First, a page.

homeThursday 21st March 2019

Commons launch for latest Clay’s edition

Stuart Spear20/07/2016 - 14:25

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Stephen Battersby at launch
Stephen Battersby at launch

The 21st edition of the Clay’s Handbook of Environmental Health was launched this week at a reception held at the Palace of Westminster hosted by Labour MP for Westminster North, Karen Buck.

The first edition of Clay’s handbook, known so well by generations of environmental health students and practitioners, was first published in 1933 to replace the Sanitary Inspectors Handbook.

Re-launched every five or six years this is the third edition to be published in the 21st Century and the second to be edited by former CIEH president Stephen Battersby.

At the launch event held at a House of Commons committee room former CIEH chief executive Graham Jukes reflected on the evolution of environmental health while current CIEH head Anne Godfrey spoke of her future vision for the profession.

The updated handbook has a stronger international focus looking beyond the British Isles while also reflecting increasing concerns over climate change and extreme weather events. The new edition also focuses on environmental health in wider settings like the military’s experiences with Ebola and refugees.

‘I have also been keen to encourage research,’ points out Mr Battersby. ‘There is a chapter written by colleagues to help EHPs to both carry out research and get it published and at the launch it was clear that one of the big gaps remains to be the profession not demonstrating the outcomes of their work, which is why quite often environmental health gets undervalued or taken for granted.’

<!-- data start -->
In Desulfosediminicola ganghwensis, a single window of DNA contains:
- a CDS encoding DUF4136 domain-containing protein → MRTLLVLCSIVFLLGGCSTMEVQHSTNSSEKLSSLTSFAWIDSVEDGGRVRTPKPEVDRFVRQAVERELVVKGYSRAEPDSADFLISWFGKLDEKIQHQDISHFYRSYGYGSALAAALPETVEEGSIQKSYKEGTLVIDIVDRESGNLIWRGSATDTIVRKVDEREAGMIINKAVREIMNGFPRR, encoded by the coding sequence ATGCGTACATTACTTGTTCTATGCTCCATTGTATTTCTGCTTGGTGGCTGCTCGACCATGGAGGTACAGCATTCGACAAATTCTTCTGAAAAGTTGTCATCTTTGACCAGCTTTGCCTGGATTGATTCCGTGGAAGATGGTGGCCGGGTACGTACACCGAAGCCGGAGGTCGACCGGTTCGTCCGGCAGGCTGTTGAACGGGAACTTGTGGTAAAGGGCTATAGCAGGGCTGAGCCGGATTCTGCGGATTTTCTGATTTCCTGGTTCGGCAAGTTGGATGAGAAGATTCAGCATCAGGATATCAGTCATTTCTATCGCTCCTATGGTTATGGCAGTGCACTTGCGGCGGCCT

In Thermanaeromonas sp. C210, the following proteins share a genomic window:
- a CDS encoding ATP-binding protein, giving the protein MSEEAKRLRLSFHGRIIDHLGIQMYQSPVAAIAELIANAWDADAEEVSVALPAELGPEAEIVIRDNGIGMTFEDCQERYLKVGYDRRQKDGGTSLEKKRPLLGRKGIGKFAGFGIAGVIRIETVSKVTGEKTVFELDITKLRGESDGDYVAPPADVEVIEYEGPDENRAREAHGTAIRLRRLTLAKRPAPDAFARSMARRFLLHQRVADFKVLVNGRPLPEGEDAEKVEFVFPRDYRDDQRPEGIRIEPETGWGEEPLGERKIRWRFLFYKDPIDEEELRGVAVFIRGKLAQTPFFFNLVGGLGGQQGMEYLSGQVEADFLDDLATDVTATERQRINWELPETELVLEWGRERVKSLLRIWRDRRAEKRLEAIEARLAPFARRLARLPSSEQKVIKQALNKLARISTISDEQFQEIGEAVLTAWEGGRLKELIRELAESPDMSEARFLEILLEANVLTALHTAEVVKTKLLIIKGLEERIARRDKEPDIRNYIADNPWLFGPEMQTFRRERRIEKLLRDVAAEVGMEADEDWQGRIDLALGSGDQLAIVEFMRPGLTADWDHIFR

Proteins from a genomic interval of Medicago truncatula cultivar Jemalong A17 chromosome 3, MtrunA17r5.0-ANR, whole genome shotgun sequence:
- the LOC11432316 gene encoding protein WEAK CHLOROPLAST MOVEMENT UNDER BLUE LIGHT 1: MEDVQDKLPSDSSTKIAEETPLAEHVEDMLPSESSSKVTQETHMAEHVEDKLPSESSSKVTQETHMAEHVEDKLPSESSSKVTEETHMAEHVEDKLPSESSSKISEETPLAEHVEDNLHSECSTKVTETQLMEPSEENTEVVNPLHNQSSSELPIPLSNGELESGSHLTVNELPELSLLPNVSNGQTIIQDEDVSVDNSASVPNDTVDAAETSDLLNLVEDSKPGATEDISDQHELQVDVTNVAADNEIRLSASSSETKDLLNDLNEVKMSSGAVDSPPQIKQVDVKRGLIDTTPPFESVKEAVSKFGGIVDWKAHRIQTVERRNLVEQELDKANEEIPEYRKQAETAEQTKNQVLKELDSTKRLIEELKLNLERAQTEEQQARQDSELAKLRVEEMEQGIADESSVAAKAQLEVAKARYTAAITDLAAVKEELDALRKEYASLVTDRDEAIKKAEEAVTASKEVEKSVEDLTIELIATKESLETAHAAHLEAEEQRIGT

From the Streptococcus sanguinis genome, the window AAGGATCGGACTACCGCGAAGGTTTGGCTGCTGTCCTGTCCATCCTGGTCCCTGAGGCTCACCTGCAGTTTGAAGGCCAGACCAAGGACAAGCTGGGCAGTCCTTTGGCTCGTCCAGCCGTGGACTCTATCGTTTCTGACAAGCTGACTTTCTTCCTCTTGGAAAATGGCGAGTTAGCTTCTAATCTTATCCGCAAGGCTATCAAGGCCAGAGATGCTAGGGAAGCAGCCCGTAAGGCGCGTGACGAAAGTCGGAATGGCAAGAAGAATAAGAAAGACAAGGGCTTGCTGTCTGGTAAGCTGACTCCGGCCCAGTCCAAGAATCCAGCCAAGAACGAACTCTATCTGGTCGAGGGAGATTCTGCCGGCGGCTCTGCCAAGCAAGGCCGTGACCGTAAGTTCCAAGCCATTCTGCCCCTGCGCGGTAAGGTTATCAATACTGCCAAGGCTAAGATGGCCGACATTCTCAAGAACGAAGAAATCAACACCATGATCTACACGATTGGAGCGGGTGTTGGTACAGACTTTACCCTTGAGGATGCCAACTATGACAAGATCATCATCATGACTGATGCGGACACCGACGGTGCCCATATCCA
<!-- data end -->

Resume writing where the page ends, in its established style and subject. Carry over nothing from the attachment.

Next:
This edition also takes a historical perspective on the development of environmental health including the history of law making while taking the founding principles of the profession and exploring how they can still be applied as government cuts continue to bite.

The launch was attended by a mixture of academics and professionals from both government and the commercial sector. Ms Buck has been a supporter of environmental health with a particular focus on housing issues.

At over a thousand pages Clay’s has long been the go-to text for the profession who typically use it as a first reference. Each chapter contains sources of further reading and relevant web sites.     

‘There are 43 contributors and they are not all what I would call environmental health practitioners they are lawyers, people who contribute to sustainable development or environmental management, colleagues from Public Health England and those who work in industry,’ said Mr Battersby.

‘It is much more broadly based in the hope to make it relevant to all people who work in environmental health in its broader sense, wherever they work,’ said Mr Battersby.

On the issue of the recent referendum decision to leave the EU Mr Battersby pointed out it will take a number of years for the consequences to work their way through the legal system, which would just be in time for the publication of the 22nd edition.






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